Despite Pickford’s fame and success, I found Marion’s career the more fascinating – as a Hollywood trailblazer, and with her other many accomplishments, she was a twentieth century Renaissance woman. I learned more about her through the books below.
Marion, a San Franciscan, first worked in commercial art. After the 1906 earthquake, she moved to Los Angeles designing theater posters and working in advertising. From there she moved on to the movie industry which in its infancy offered many opportunities for women as well as men. Though she worked occasionally as an actress, she preferred being behind the scenes. Early on, she met many of the business’s pioneering figures, including Lois Weber, a highly prolific film director of the silent era, who was also a screenwriter, actress, and producer, and Pickford. Both became her friends, collaborators, and colleagues. Marion went on to friendships and professional associations with many of the biggest stars and executives, through writing the scenarios and screenplays that brought success to so many.
Anna May Wong (1905-1961) was another pioneer. A Chinese American actress in silent and sound films, on stage, and later in TV and radio, some of her roles were in pictures written by Marion. Wong’s career was limited by racism and restrictive laws – often leading Asian roles were played by Caucasians in “yellowface”. Despite that, she appeared in many films, though often not in the roles she hoped for.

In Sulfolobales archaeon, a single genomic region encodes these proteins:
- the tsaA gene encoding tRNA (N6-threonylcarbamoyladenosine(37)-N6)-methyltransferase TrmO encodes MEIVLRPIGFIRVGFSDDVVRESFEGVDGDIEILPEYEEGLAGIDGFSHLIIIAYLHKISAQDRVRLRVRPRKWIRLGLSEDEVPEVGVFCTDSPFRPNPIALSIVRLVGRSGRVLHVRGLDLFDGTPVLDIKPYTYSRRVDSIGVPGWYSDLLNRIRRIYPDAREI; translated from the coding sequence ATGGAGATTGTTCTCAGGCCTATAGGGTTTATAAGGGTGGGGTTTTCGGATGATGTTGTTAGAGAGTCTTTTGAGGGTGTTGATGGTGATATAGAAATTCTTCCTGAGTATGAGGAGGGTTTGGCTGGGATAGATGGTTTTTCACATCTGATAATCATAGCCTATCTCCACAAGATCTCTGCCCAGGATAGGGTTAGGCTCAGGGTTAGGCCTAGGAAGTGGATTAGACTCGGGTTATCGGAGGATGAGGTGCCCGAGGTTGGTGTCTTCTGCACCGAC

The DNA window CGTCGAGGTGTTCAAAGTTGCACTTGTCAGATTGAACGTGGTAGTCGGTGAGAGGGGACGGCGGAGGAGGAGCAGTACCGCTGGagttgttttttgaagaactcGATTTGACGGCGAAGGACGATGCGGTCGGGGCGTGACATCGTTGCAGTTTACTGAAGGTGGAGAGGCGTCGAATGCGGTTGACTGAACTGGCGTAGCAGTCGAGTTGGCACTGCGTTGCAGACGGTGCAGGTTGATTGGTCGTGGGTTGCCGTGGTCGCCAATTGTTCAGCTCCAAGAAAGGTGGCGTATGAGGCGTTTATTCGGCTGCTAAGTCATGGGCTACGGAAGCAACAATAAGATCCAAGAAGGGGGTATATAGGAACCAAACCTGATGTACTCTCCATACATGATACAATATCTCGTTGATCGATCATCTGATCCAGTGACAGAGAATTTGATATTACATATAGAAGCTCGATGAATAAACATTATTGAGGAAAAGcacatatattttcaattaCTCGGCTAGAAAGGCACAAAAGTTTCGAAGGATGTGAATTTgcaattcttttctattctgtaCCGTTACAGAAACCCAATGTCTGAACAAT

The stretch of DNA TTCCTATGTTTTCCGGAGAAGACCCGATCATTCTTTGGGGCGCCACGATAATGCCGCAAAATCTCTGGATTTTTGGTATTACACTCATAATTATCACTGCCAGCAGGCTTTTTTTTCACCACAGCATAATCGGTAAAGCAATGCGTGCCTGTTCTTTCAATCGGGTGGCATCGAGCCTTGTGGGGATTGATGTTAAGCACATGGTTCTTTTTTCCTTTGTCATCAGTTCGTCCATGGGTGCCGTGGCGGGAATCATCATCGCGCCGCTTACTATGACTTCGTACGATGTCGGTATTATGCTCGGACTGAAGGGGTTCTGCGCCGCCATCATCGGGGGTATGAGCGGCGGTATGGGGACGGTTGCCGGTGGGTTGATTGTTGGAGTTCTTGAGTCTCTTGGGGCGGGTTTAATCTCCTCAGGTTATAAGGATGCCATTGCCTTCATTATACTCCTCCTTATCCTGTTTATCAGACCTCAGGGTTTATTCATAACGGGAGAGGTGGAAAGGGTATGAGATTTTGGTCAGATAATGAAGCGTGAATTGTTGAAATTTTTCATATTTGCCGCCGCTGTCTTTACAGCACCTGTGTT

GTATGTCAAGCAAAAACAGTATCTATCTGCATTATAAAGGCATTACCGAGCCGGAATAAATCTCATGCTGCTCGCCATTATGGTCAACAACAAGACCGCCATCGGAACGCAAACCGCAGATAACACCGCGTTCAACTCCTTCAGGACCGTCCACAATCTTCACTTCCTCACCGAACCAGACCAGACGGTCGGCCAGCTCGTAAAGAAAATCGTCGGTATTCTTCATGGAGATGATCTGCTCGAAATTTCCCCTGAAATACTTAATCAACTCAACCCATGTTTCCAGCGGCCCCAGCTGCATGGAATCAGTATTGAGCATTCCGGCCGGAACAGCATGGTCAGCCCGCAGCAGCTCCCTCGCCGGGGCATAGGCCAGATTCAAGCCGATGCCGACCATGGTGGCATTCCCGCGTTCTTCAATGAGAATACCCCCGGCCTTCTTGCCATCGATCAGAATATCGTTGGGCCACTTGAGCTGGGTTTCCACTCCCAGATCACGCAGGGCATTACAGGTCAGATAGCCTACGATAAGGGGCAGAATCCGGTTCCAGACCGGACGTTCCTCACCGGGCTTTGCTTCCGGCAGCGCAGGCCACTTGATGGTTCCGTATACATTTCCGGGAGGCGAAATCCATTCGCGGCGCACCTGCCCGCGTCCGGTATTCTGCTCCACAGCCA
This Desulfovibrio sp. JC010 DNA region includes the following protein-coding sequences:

Learning about these women, particularly Marion, Pickford, and Wong, opens a window into Hollywood history, and where women fit into the film and TV industry today. Given the current success of “Barbie”, there’s hope that things may really be changing.
Off With Their Heads! A Serio-Comic Tale of Hollywood by Frances Marion. Her memoir, with a foreword by Gloria Swanson.
Without Lying Down by Cari Beauchamp, a biography of Frances Marion. Documentary film also available.
Adventures of a Hollywood Secretary: Her Private Letters from Inside the Studios of the 1920s by Valeria Belletti. Commentary by Cari Beauchamp. Foreword by Sam Goldwyn, Jr.